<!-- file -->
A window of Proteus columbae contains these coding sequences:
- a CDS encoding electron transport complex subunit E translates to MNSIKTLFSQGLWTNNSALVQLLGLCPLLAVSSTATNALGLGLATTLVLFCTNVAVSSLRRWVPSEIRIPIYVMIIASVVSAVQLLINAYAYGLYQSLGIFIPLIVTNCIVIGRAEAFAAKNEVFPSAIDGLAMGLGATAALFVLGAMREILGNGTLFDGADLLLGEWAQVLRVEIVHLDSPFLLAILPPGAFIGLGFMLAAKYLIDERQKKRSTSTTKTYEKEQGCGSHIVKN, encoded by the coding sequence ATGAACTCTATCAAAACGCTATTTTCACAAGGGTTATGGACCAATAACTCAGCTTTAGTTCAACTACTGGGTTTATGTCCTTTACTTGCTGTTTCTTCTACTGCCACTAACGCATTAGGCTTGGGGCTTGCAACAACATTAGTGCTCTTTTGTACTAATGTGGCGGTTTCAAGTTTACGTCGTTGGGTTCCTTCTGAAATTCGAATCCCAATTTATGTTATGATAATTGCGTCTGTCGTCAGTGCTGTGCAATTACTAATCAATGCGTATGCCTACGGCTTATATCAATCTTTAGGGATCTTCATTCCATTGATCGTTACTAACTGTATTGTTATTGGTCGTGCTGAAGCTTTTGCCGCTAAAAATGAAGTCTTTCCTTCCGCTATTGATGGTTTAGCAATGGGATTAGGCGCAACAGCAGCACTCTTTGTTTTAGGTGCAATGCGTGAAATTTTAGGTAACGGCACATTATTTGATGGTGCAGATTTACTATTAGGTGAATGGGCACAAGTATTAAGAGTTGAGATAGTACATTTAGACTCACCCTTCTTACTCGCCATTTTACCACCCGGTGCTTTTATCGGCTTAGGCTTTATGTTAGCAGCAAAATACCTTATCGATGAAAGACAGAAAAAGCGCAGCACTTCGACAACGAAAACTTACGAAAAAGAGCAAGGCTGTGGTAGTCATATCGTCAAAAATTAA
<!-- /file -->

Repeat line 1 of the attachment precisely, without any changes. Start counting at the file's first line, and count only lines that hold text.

A window of Proteus columbae contains these coding sequences: